Purchase of business assets or hive-down
This is an agreement to buy some or all of the assets of a business. They might include fixed assets such as plant and equipment, current assets such as stock, or intangible ones such as customer lists or other intellectual property. The seller gives no warranties to the condition of what is being bought, nor takes any post-sale risk that the buyer might not be satisfied. The document can be used in any circumstance where it is not the business itself that is being sold, but constituents of it, for example, in a break-up of a company in administration, a hive-down or a hive-up.
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About this document
The most important feature of this agreement is that the seller gives no warranties. Risk for the assets bought is taken entirely by the purchaser.
It can be used for the sale of any type or combination of types of assets including machinery and equipment, stock, and work in progress. The only type of asset which it cannot transfer is real property (land and buildings), for which the involvement of a solicitor is required by law.
The document could be used in many situations, including the following:
A hive-down, where assets are disposed to a company, possibly a shell, in order for the shares in that company to be subsequently sold. It may be more tax efficient for the ultimate buyer to purchase the assets within a company structure rather than as assets by themselves, yet he or she may not want the obligations or the history of the original business.
A hive-up, where assets are bought by a parent business in order for the subsidiary to be sold separately or liquidated.
A sale by a liquidator or administrator or trustee in bankruptcy.
The owner of an unincorporated business wishes to sell assets so that he or she can move to another area, close the business or change the strategic direction of the business.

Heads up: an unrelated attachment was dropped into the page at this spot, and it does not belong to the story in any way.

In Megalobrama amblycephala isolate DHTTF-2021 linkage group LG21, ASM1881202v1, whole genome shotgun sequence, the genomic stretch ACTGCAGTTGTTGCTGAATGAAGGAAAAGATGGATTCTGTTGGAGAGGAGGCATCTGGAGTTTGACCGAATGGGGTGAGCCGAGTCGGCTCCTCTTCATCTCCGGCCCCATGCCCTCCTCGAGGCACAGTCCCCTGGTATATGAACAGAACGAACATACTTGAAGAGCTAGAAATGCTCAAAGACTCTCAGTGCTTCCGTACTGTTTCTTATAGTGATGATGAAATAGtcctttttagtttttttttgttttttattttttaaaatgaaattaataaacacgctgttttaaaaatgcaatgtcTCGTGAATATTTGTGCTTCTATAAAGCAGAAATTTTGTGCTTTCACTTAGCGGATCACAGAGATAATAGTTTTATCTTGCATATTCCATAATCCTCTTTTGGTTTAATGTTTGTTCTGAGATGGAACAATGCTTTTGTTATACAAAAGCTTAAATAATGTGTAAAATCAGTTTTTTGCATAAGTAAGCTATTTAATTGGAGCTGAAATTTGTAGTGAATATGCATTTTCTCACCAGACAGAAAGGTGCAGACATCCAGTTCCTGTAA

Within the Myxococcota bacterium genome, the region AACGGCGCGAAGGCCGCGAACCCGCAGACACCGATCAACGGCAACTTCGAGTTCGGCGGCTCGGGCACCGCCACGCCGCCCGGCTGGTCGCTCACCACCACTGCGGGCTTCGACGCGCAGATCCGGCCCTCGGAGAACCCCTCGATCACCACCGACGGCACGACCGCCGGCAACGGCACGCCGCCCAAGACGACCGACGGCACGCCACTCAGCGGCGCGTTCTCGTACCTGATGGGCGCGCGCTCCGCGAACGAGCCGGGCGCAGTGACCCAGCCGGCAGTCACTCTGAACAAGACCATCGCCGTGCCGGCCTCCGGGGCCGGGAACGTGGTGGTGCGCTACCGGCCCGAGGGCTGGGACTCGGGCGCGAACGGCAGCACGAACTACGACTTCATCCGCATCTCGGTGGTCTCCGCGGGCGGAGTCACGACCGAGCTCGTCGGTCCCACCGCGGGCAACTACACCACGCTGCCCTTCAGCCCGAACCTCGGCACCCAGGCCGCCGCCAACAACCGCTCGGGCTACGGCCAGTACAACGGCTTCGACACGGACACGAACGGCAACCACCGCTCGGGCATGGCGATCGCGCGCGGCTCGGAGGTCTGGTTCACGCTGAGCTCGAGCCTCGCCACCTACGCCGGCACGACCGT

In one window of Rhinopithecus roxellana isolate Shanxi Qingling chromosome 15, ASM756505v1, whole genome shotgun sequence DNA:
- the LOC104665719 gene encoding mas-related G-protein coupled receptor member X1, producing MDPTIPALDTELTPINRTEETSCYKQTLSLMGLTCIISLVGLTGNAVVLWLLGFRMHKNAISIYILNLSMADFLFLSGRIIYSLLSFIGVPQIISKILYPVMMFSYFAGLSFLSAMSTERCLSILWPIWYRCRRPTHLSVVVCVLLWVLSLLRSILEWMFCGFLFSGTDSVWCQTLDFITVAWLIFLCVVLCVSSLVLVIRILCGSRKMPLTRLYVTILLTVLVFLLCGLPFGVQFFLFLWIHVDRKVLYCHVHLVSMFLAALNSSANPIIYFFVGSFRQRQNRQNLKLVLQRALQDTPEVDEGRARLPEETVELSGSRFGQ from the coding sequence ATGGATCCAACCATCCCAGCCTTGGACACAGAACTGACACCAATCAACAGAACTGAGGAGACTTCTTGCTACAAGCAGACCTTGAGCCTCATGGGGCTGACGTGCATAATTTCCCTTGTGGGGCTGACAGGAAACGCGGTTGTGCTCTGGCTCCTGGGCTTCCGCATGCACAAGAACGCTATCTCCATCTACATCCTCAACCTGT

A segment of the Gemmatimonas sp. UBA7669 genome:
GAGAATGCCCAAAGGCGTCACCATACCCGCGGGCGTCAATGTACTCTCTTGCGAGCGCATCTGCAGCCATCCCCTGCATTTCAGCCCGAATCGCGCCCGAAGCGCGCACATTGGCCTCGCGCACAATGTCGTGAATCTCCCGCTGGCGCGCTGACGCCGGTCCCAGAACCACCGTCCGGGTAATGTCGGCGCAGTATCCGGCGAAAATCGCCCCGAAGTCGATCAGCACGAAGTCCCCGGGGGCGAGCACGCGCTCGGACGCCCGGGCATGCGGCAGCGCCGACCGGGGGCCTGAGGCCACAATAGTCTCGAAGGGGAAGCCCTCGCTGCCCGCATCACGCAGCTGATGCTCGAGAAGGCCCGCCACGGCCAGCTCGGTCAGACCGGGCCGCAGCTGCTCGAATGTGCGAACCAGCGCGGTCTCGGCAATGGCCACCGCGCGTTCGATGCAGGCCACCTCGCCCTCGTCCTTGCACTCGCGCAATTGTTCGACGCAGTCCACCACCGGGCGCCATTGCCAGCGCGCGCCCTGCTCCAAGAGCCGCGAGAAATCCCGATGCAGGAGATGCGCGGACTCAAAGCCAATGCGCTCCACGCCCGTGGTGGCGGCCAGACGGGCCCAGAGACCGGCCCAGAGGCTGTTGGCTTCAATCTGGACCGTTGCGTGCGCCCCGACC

The owner of insurance re-claimed or fire-damaged goods wishes to sell them as seen.
A person is declared insolvent and the receiver is selling the assets as per order of the court.
The counter party – the acquirer – may be any person, business or other organisation.
This agreement is written in plain English, and is drawn for maximum flexibility and ease of use.
Key features are:
one step completion - buyer makes payment and take possession of goods
is not specific to any particular industry
can include sale of intellectual property
includes only the most basic warranties
provides options for payment
allow you to construct commercial terms to suit your exact business needs
includes practical and commercial help and suggestions
Alternative documents for slightly different situations
If you are only selling heavy physical assets then use: this agreement for the purchase of used plant or physical assets. It provides for transportation and delivery.
If the assets are intellectual property, an IP sale agreement may be more suitable.
If you are selling an entire business, whether as a going concern or not, then you should use a business sale and purchase agreement if the business is unincorporated and a company sale agreement for selling shares. These agreements are much fuller and include a menu of warranties for both sides.
This document was written by a solicitor for Net Lawman. It complies with current English law.
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